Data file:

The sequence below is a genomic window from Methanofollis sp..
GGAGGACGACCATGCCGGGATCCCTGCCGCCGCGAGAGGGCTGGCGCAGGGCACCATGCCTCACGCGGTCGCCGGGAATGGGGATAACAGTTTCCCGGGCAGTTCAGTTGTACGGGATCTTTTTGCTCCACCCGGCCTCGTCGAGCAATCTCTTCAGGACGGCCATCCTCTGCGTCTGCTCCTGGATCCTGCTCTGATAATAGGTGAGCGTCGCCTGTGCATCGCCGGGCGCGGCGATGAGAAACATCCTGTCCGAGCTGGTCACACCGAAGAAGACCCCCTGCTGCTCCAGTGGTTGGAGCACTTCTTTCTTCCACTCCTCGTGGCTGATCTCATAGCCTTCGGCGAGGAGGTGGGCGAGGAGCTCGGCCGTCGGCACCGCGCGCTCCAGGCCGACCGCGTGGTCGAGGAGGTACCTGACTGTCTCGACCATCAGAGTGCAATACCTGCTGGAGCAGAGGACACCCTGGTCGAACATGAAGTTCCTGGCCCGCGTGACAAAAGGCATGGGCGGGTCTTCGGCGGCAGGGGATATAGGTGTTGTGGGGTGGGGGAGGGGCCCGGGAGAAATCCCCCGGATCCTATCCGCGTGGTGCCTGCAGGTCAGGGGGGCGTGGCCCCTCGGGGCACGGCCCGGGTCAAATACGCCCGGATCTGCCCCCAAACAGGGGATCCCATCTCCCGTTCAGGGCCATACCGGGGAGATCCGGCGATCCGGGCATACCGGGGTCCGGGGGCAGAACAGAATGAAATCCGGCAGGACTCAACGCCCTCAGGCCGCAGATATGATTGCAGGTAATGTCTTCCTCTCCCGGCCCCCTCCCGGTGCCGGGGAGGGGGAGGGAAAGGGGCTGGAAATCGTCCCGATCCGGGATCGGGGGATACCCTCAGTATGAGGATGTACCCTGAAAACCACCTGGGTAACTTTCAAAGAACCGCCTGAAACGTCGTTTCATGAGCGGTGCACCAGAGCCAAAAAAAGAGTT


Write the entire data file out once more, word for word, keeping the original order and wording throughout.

The sequence below is a genomic window from Methanofollis sp..
GGAGGACGACCATGCCGGGATCCCTGCCGCCGCGAGAGGGCTGGCGCAGGGCACCATGCCTCACGCGGTCGCCGGGAATGGGGATAACAGTTTCCCGGGCAGTTCAGTTGTACGGGATCTTTTTGCTCCACCCGGCCTCGTCGAGCAATCTCTTCAGGACGGCCATCCTCTGCGTCTGCTCCTGGATCCTGCTCTGATAATAGGTGAGCGTCGCCTGTGCATCGCCGGGCGCGGCGATGAGAAACATCCTGTCCGAGCTGGTCACACCGAAGAAGACCCCCTGCTGCTCCAGTGGTTGGAGCACTTCTTTCTTCCACTCCTCGTGGCTGATCTCATAGCCTTCGGCGAGGAGGTGGGCGAGGAGCTCGGCCGTCGGCACCGCGCGCTCCAGGCCGACCGCGTGGTCGAGGAGGTACCTGACTGTCTCGACCATCAGAGTGCAATACCTGCTGGAGCAGAGGACACCCTGGTCGAACATGAAGTTCCTGGCCCGCGTGACAAAAGGCATGGGCGGGTCTTCGGCGGCAGGGGATATAGGTGTTGTGGGGTGGGGGAGGGGCCCGGGAGAAATCCCCCGGATCCTATCCGCGTGGTGCCTGCAGGTCAGGGGGGCGTGGCCCCTCGGGGCACGGCCCGGGTCAAATACGCCCGGATCTGCCCCCAAACAGGGGATCCCATCTCCCGTTCAGGGCCATACCGGGGAGATCCGGCGATCCGGGCATACCGGGGTCCGGGGGCAGAACAGAATGAAATCCGGCAGGACTCAACGCCCTCAGGCCGCAGATATGATTGCAGGTAATGTCTTCCTCTCCCGGCCCCCTCCCGGTGCCGGGGAGGGGGAGGGAAAGGGGCTGGAAATCGTCCCGATCCGGGATCGGGGGATACCCTCAGTATGAGGATGTACCCTGAAAACCACCTGGGTAACTTTCAAAGAACCGCCTGAAACGTCGTTTCATGAGCGGTGCACCAGAGCCAAAAAAAGAGTT